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Corporations and the Constitution
Our Constitution never uses the term “corporations,” referring instead to protections for “persons,” “the people,” and “citizens.” Yet in recent years, the Supreme Court has in several areas given corporations more protection than individuals, a trend CAC has tracked through its reports on the U.S. Chamber of Commerce and the Roberts Court. If anything, it should be the opposite, and CAC shows through text and history how the Constitution demands more protection for people than corporations.
In the 225 years since the ratification of the Constitution, the Supreme Court has never held that secular, for-profit corporations are entitled to the Constitution’s protection of the free exercise of religion. As we explain more fully in this issue brief, it should not do so now.
On January 20, 2012, CAC published Reversing Citizens United: Lessons from the Sixteenth Amendment. Released to coincide with the two-year anniversary of Citizens United, this Issue Brief tells the story of the how progressives in the early 20th Century amended the Constitution to overturn the Supreme Court’s 1895 decision in Pollock v. Farmers’ Loan & Trust, a 5-4 ruling that struck down a federal income tax law and, much like Citizens United, departed from first constitutional principles and a long line of precedents. In telling the story of how the people took the Constitution back from the Lochner-era Supreme Court, the Issue Brief offers critical lessons for modern progressives fighting to reverse Citizens United.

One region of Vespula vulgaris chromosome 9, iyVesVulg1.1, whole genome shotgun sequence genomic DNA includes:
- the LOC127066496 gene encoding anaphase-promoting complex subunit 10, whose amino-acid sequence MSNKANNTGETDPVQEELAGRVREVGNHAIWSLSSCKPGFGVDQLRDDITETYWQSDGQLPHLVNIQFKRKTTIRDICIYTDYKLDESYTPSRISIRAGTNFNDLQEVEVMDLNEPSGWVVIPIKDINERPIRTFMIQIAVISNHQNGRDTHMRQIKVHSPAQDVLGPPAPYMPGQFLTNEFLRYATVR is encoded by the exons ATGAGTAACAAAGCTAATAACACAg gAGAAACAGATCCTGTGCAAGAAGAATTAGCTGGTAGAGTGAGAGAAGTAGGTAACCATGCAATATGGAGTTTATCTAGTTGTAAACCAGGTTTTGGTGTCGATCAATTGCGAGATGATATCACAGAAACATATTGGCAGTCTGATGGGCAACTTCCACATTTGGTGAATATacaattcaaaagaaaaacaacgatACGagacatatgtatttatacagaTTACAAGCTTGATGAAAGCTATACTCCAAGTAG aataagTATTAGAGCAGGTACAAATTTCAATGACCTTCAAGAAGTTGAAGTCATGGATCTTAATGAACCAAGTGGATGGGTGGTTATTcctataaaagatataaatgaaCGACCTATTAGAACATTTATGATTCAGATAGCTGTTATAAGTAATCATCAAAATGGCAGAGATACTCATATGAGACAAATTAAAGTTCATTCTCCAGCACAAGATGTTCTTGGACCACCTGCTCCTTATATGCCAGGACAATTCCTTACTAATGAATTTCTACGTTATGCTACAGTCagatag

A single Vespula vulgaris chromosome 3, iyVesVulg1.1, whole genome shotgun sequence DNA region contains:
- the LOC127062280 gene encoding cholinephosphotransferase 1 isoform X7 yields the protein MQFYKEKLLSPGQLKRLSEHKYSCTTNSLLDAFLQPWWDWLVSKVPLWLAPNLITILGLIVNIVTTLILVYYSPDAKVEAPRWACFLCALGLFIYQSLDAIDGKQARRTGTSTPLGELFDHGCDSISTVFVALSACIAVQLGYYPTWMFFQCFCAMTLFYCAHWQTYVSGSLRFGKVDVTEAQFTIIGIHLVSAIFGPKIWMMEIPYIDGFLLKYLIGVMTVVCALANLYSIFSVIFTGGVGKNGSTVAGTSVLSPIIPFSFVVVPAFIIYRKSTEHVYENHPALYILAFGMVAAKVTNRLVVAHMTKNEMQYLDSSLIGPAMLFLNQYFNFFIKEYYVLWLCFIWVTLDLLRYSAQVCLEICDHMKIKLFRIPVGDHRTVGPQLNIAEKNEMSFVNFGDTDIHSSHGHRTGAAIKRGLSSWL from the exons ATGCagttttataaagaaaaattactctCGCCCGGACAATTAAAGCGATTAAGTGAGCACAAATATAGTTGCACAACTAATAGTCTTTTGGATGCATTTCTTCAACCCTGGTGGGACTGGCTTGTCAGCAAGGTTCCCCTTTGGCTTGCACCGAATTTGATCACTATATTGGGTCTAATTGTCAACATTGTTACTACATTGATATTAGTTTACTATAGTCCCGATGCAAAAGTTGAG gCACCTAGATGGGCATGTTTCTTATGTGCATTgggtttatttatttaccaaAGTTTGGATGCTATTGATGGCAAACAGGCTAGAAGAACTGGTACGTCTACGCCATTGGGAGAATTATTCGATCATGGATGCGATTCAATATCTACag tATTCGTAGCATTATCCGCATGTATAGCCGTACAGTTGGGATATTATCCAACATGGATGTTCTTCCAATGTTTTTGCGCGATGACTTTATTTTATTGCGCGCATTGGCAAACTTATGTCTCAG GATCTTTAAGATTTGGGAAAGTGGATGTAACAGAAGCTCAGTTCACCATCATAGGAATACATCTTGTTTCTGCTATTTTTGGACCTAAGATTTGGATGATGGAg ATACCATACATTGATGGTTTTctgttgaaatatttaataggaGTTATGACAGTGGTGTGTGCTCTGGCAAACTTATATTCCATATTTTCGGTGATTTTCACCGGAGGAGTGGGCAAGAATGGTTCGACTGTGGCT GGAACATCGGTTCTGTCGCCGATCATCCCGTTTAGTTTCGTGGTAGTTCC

On June 28, 2011, CAC released an issue brief highlighting two themes that join together some of the Court’s most important and most sharply divided business cases of the October 2010 Term. The first theme concerns corporate accountability. The second theme involves corporate speech. The final section of this Issue Brief updates Constitutional Accountability Center’s empirical analysis of the trends in the success rate of the Chamber of Commerce before the Court over the past 30 years to include this Term’s decisions.
In December 2010, CAC released an empirical study examining the success of the U.S. Chamber of Commerce before the Supreme Court during the last 11 years of the tenure of Chief Justice William Rehnquist.
In October 2010, CAC released a study to answer a question raised by, among others, Justice Stephen Breyer, about whether the success of the Chamber of Commerce in Supreme Court cases is a new development. We decided to compare the success of the Chamber in the Roberts Court to its success in the five Terms before Justice Scalia joined the Court in 1986, a comparable period of stable Court membership that was bookended by Justice Sandra Day O’Connor joining the Court in 1981.